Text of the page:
2. Pam Wall — Pam served as West Marine’s Cruising Consultant for over twenty years. She has sailed more nautical miles in the Bahamas than loaves of bread have been baked in the U.S. in 2015 (check that fact), and she has helped thousands of cruisers out there every step of the way. Her passion for cruising and the adventure and cultural education it offers is clear from the minute she starts speaking about it. Her bit on the black squalls that cruisers often face when crossing over to the Bahamas really stuck with me. “Respect the weather, watch the skies, but don’t curse a valuable asset,” Pam said. “Prepare for the passing storm, let the boat and crew enjoy a refreshing ‘Mother Nature shower’ and fill the water tanks. Squalls can be a good thing.” Pam writes an insightful and informative blog on her website — www.pamwall.com — and will tell any cruiser who is passing through Ft. Lauderdale to make contact and “take her out to lunch!”
3. Nigel Calder — I have to say Mr. Calder was the biggest surprise for me. He is like “THE” expert on diesel engine maintenance and boat electronics. I remember trying (sorry, Nigel, it’s not you, it’s me) to read his Mechanical and Electrical Manual well before Phillip and I even found our boat and while it was incredibly informative and detailed, it was also super technical. Nigel is an obvious engine and electronics guru. So, I figured he would, obviously, be a stuffy professor type, sporting an accent and a monocle. Well … let’s say I was right about the accent, but wrong about everything else. Nigel’s presentation “Lessons Learned Along the Way,” which I will cover later (that, and the chance encounter with him in the Leopard Tent, many a-Nigel story to come) was Phillip and I’s agreed favorite of the whole show. Nigel was a riot.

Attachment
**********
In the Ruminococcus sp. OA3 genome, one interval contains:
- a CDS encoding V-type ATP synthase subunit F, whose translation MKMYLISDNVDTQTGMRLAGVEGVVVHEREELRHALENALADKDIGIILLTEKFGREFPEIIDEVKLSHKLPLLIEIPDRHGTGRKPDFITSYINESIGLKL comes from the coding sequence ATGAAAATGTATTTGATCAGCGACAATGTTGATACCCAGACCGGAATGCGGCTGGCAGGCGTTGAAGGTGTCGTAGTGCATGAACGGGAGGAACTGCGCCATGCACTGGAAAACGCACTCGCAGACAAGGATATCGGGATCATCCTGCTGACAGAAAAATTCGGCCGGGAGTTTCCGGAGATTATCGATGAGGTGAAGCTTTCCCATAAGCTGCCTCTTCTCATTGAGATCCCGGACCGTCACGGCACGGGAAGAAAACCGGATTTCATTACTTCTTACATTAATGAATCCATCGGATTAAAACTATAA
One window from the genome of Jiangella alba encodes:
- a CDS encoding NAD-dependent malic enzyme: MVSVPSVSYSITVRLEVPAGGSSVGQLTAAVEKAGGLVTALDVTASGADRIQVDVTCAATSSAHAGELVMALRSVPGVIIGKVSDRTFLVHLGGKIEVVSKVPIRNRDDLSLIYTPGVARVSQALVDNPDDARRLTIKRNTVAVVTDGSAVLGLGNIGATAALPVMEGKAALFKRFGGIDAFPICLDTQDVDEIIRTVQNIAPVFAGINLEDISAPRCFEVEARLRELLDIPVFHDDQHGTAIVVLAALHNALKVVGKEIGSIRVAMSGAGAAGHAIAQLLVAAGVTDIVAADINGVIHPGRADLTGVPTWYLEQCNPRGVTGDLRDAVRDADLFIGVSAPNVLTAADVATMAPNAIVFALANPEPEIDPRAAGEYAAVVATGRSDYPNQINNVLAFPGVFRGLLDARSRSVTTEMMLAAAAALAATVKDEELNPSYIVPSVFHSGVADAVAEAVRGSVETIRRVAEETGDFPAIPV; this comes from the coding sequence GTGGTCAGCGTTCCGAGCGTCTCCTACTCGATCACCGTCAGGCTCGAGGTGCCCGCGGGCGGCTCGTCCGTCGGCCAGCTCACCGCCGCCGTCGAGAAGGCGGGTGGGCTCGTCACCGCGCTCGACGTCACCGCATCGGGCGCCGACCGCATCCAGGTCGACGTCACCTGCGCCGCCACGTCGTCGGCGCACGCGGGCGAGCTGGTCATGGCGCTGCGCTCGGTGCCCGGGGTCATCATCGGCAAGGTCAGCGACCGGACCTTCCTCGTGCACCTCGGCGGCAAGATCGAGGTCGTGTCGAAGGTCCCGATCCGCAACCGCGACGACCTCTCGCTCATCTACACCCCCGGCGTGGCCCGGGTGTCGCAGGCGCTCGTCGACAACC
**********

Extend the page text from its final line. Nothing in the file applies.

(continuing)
4. Lee Chesneau — The Weather Man. When it comes to pressure systems, wind patterns, and hurricane prediction, Lee is your guy. Lee is a senior marine meteorologist who boasts a distinguished and extensive career with the National Oceanic and Atmospheric Administration (NOAA’s) National Weather Service (NWS). Lee gives weather presentations all over the nation and hosts educational weather forecasting seminars for commercial vessel captains on a global scale. He’s also a hoot, with these awesome lopsided glasses he sports during his seminars. Very high fashion. Lee has a real talent for “dumbing down the weather” in a way that enables everyday cruisers to watch weather patterns and make safe predictions for passage. I’ll lay out his helpful 1-2-3 rule for tropical storm and hurricane monitoring in our upcoming “Edutainment” portion (I know you’re excited), which we found very helpful. Lee maintains an extensive and informative website on marine weather forecasting where you can also contact him to request weather predictions.